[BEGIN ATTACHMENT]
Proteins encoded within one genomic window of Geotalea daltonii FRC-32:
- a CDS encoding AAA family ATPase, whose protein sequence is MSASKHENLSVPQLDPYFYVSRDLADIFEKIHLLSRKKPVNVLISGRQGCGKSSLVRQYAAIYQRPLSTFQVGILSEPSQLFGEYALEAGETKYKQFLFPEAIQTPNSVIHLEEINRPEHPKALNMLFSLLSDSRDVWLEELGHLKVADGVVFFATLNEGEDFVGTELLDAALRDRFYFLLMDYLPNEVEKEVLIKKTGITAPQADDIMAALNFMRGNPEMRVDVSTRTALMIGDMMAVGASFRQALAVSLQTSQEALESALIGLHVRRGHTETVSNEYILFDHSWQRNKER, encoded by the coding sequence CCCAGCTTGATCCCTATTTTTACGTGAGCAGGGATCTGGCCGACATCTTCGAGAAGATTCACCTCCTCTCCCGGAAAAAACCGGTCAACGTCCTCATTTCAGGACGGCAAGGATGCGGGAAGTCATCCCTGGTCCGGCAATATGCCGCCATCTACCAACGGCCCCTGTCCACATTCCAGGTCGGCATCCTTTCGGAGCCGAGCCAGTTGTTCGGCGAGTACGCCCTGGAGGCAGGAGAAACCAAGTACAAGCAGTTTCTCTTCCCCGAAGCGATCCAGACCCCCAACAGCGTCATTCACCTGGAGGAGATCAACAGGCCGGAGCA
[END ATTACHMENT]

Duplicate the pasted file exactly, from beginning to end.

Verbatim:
Proteins encoded within one genomic window of Geotalea daltonii FRC-32:
- a CDS encoding AAA family ATPase, whose protein sequence is MSASKHENLSVPQLDPYFYVSRDLADIFEKIHLLSRKKPVNVLISGRQGCGKSSLVRQYAAIYQRPLSTFQVGILSEPSQLFGEYALEAGETKYKQFLFPEAIQTPNSVIHLEEINRPEHPKALNMLFSLLSDSRDVWLEELGHLKVADGVVFFATLNEGEDFVGTELLDAALRDRFYFLLMDYLPNEVEKEVLIKKTGITAPQADDIMAALNFMRGNPEMRVDVSTRTALMIGDMMAVGASFRQALAVSLQTSQEALESALIGLHVRRGHTETVSNEYILFDHSWQRNKER, encoded by the coding sequence CCCAGCTTGATCCCTATTTTTACGTGAGCAGGGATCTGGCCGACATCTTCGAGAAGATTCACCTCCTCTCCCGGAAAAAACCGGTCAACGTCCTCATTTCAGGACGGCAAGGATGCGGGAAGTCATCCCTGGTCCGGCAATATGCCGCCATCTACCAACGGCCCCTGTCCACATTCCAGGTCGGCATCCTTTCGGAGCCGAGCCAGTTGTTCGGCGAGTACGCCCTGGAGGCAGGAGAAACCAAGTACAAGCAGTTTCTCTTCCCCGAAGCGATCCAGACCCCCAACAGCGTCATTCACCTGGAGGAGATCAACAGGCCGGAGCA